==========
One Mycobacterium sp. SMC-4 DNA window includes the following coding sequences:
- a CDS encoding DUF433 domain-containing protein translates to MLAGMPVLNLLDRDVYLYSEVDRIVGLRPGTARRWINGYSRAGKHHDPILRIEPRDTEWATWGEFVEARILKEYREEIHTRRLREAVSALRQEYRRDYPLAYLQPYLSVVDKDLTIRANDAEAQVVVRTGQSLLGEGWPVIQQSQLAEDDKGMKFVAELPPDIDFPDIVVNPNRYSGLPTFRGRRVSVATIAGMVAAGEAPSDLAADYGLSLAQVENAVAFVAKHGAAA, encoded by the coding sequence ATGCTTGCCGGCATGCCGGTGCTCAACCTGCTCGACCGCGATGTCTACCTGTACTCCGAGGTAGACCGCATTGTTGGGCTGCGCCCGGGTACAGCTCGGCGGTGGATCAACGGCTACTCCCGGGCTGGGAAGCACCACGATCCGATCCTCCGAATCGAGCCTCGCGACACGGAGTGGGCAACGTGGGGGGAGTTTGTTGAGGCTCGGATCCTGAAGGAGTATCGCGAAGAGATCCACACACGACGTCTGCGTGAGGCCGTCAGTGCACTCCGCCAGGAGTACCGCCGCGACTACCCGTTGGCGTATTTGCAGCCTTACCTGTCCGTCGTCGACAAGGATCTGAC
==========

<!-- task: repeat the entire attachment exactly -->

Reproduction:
One Mycobacterium sp. SMC-4 DNA window includes the following coding sequences:
- a CDS encoding DUF433 domain-containing protein translates to MLAGMPVLNLLDRDVYLYSEVDRIVGLRPGTARRWINGYSRAGKHHDPILRIEPRDTEWATWGEFVEARILKEYREEIHTRRLREAVSALRQEYRRDYPLAYLQPYLSVVDKDLTIRANDAEAQVVVRTGQSLLGEGWPVIQQSQLAEDDKGMKFVAELPPDIDFPDIVVNPNRYSGLPTFRGRRVSVATIAGMVAAGEAPSDLAADYGLSLAQVENAVAFVAKHGAAA, encoded by the coding sequence ATGCTTGCCGGCATGCCGGTGCTCAACCTGCTCGACCGCGATGTCTACCTGTACTCCGAGGTAGACCGCATTGTTGGGCTGCGCCCGGGTACAGCTCGGCGGTGGATCAACGGCTACTCCCGGGCTGGGAAGCACCACGATCCGATCCTCCGAATCGAGCCTCGCGACACGGAGTGGGCAACGTGGGGGGAGTTTGTTGAGGCTCGGATCCTGAAGGAGTATCGCGAAGAGATCCACACACGACGTCTGCGTGAGGCCGTCAGTGCACTCCGCCAGGAGTACCGCCGCGACTACCCGTTGGCGTATTTGCAGCCTTACCTGTCCGTCGTCGACAAGGATCTGAC